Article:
View Full Version : Am I a Scrub??

06-25-2003, 01:52 AM
Ok, I was talking to a potential client, well a future client, and pointed out a few of the GLARING things, like the discharged clippings in the street, on his drive, on his car, on his lawn, and the fact that no edgign had been performed in a few months, and he said, make me a price. I did- 35 bucks. he said how much with bagging and i didn't raise it. ( I KNOW I shoulda just on principle, but when I mulch for him, I think he will change his decision). turns out he's been paying the butcher 30 bucks per! I may get several other accounts from his refferals to neighbors, so that kinda offsets the cheep price, and he's only my third account, but I still feel I shoulda hit him for 40 for bagging. I think when he sees what I can do, he wouldn't mind an increase, but should I wait till next spring?
also, I am seriously considering stealing some of this moron's customers. does that make me a scrub? I wish I had pics of his "work", and am putting out more fliers in the area tomorrow, so I might take the camera...

06-25-2003, 02:39 AM
As far as the increase, I wish I would have had a gradual increase every year on every account. This was the first in 5 yrs that we initiated an increase and it was small, but, if we could have done it more gradually, customers might not have flinched. I would probably finish out the year at that price, unless you are getting absolultely robbed. And then next year raise it.

As far as you saying that you are thinking about stealing some of this idiots customers...I don't think that it is actually called stealing if they are an unsatisfied customer. It is called "giving better service." I think you are a SCRUB if you ask the homeowner what they are paying currently and go below that, just to steal business away from a competitor.

I tell potential customers that if they are looking for a cheap mow and blow - we are not for them. We will not underbid someone. I actually have given out reliable high school boys' names to mow-that will be cheaper of course, b/c I would not low bid-just to get the job.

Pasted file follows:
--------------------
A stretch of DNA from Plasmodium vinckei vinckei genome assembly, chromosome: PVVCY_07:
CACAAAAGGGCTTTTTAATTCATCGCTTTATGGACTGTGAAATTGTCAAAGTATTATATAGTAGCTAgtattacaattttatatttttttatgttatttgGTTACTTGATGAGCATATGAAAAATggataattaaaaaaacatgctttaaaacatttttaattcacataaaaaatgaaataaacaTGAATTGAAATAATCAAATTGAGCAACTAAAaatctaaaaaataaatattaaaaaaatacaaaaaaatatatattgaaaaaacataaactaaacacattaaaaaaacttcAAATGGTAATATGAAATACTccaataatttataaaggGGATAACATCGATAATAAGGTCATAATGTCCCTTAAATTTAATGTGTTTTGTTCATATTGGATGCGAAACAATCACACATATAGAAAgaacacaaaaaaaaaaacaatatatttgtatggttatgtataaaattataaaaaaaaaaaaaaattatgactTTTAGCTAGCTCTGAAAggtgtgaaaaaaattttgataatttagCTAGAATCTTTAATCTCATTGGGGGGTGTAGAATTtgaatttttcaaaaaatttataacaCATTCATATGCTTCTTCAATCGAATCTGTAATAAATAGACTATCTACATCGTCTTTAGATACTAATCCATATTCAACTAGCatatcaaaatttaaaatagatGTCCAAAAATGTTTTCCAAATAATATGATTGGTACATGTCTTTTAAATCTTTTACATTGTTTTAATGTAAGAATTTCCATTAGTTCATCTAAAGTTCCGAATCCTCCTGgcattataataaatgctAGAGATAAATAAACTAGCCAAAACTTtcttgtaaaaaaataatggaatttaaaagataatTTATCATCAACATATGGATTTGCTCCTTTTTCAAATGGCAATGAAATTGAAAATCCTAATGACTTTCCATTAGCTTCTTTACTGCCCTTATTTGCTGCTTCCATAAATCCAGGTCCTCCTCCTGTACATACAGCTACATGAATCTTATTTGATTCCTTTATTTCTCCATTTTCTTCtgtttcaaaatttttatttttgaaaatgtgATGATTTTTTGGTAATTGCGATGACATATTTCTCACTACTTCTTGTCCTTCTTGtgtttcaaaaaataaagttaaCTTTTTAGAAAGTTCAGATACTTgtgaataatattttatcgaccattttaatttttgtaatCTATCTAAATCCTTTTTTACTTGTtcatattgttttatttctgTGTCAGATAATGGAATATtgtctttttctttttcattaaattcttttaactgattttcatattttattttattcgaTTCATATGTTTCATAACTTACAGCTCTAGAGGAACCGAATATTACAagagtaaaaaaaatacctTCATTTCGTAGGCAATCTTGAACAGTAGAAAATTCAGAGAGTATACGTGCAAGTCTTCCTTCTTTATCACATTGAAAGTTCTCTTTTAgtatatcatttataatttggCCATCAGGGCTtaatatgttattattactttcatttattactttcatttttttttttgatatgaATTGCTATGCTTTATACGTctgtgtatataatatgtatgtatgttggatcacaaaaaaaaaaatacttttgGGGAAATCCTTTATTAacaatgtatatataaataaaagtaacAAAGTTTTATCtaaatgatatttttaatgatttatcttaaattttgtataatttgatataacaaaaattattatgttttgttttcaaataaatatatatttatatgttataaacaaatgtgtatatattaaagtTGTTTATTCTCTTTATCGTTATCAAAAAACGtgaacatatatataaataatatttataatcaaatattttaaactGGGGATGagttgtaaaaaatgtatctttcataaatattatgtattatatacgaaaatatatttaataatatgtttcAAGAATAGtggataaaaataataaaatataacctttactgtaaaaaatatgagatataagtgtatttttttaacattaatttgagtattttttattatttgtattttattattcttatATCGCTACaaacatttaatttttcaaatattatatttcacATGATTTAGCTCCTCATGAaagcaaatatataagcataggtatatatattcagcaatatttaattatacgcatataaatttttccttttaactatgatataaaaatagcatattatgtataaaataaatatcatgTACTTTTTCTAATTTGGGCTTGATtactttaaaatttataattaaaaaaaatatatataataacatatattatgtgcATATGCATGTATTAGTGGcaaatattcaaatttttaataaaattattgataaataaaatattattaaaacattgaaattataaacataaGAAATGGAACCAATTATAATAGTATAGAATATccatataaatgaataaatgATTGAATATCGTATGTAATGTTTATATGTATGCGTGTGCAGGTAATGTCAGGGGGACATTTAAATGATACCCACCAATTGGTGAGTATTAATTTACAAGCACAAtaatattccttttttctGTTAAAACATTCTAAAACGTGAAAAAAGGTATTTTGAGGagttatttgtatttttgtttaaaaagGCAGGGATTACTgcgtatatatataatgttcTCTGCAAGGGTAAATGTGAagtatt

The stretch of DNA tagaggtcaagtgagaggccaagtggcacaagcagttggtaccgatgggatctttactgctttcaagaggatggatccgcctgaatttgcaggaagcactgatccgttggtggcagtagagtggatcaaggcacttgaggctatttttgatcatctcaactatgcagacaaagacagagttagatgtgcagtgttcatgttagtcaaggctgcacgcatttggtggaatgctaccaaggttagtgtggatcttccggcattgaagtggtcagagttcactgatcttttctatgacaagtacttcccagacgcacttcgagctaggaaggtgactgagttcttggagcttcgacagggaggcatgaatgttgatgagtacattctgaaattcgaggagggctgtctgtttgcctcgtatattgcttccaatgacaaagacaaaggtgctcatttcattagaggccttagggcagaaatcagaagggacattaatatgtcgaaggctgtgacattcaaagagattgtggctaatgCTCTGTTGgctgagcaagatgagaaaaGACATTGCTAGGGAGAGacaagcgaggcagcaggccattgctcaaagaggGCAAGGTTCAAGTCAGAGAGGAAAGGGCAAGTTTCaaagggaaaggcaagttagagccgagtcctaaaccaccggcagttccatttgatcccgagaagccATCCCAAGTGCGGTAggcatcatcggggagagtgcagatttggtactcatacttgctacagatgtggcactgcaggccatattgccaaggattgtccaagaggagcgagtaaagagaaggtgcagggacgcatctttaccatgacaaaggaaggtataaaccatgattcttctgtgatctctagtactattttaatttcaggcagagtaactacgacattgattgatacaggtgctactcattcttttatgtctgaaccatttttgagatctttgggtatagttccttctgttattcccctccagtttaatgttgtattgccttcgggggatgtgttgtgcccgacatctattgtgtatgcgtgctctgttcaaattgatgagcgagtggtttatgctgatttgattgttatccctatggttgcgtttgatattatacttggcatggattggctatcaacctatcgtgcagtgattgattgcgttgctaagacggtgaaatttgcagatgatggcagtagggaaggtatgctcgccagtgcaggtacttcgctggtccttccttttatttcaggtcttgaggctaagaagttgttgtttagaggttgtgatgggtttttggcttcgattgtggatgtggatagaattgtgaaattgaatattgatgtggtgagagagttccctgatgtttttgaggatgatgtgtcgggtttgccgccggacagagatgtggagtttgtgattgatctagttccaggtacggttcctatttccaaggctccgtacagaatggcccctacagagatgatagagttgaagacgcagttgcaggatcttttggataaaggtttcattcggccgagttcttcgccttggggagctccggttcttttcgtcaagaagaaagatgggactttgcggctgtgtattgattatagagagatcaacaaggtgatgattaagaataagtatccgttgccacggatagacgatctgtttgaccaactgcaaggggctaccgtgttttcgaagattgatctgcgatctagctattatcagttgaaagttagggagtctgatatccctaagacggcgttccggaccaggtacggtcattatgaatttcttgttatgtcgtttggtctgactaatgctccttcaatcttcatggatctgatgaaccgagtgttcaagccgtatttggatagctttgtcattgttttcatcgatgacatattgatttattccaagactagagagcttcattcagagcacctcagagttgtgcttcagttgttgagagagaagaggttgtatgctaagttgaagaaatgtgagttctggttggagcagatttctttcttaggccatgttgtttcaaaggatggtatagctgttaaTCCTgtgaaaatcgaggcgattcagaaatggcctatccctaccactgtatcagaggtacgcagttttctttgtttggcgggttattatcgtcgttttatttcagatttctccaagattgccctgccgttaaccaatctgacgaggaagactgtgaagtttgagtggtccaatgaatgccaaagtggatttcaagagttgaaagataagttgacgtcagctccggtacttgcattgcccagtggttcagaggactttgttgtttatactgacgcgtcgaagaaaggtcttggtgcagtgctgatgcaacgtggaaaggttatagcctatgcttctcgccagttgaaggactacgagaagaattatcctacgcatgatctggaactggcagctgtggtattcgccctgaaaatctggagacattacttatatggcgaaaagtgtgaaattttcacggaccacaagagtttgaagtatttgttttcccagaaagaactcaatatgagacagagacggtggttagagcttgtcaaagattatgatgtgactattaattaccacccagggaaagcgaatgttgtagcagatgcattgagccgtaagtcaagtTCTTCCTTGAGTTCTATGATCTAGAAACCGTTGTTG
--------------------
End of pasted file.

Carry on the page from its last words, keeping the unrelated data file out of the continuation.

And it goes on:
Just my 2 cents.

06-25-2003, 02:47 AM

06-25-2003, 03:17 AM
You bid him at $35 and you are already thinking about increasing his price? I never ask or believe, the price that the customer is currently paying. If your definition of stealing is lowballing, then you could be a scrub.

Rustic Goat
06-25-2003, 04:38 AM
You're just having sellers remorse, advise against increasing his price any this season unless he hires you to do more work. You've already sealed the deal and could lose him if you attempt to increase. Let it be a price for a lesson learned, don't be so greedy to get a job that you give additional services away. You'll think of that every time you load a bag for him.

Like DLCS said, you shouldn't care about what someone has been paying, higher or lower. That attitude will get you in bidding wars and probably some hard feelings.

Getting a new client, that you will sell your professional quality services to, regardless of who was/wasn't doing the work before doesn't put scrub in your name.
But I wouldn't go out of my way to go after the butcher's clients as a carrot you see dangling there. You're feeling like a conquerer, you got one of his clients, you smell blood and want more! Sooner or later, somehow, you'll pay a price for that.
Just go after clients period.

06-25-2003, 07:06 AM
You're charging him more than the previous guy. I always assumed that one of the main definitions of a scrub is "lowballing", which you are not doing.

06-25-2003, 07:55 AM
The next time you talk to the homeowner I would politely mention that you usually raise your price for bagging because you have an additional cost to cover, however you kept your price the same because you wanted to show him how good his lawn can look with your professional service.

He may understand, in fact, he probably expected you to raise it for bagging. Then you could mention that you may have to raise the price next year but you won't know until you have some experience with his particular lawn.

This way he knows he is getting something for nothing and you have primed the pump for next year.

06-25-2003, 08:57 AM
if you were happy with the $35...then stay happy. don't do the $5 add on thing!

a lot of times I let a customer add something (small) and I stay the same price. that is generally...if the customer is expecting or willing to pay more.

now if the customer is a tightwad and is trying to scre* me by adding work...then the price goes up proportionately.payup


06-25-2003, 10:38 AM
so what is the definition of a scrub?